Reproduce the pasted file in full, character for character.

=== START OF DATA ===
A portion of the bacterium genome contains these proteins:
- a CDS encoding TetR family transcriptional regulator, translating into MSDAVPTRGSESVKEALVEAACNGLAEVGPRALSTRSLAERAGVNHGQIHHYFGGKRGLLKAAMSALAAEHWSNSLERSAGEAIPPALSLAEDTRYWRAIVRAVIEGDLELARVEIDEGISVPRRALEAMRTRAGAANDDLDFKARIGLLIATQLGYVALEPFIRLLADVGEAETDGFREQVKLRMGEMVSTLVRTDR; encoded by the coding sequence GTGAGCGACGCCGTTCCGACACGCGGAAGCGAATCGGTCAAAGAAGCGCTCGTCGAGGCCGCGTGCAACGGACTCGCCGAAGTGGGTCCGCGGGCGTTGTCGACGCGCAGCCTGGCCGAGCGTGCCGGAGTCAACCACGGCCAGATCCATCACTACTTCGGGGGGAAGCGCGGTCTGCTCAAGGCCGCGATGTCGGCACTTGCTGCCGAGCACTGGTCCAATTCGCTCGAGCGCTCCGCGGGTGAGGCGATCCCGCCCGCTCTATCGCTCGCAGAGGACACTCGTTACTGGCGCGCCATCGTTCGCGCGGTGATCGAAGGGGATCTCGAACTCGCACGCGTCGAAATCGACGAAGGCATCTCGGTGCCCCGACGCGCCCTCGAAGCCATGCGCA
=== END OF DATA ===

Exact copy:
A portion of the bacterium genome contains these proteins:
- a CDS encoding TetR family transcriptional regulator, translating into MSDAVPTRGSESVKEALVEAACNGLAEVGPRALSTRSLAERAGVNHGQIHHYFGGKRGLLKAAMSALAAEHWSNSLERSAGEAIPPALSLAEDTRYWRAIVRAVIEGDLELARVEIDEGISVPRRALEAMRTRAGAANDDLDFKARIGLLIATQLGYVALEPFIRLLADVGEAETDGFREQVKLRMGEMVSTLVRTDR; encoded by the coding sequence GTGAGCGACGCCGTTCCGACACGCGGAAGCGAATCGGTCAAAGAAGCGCTCGTCGAGGCCGCGTGCAACGGACTCGCCGAAGTGGGTCCGCGGGCGTTGTCGACGCGCAGCCTGGCCGAGCGTGCCGGAGTCAACCACGGCCAGATCCATCACTACTTCGGGGGGAAGCGCGGTCTGCTCAAGGCCGCGATGTCGGCACTTGCTGCCGAGCACTGGTCCAATTCGCTCGAGCGCTCCGCGGGTGAGGCGATCCCGCCCGCTCTATCGCTCGCAGAGGACACTCGTTACTGGCGCGCCATCGTTCGCGCGGTGATCGAAGGGGATCTCGAACTCGCACGCGTCGAAATCGACGAAGGCATCTCGGTGCCCCGACGCGCCCTCGAAGCCATGCGCA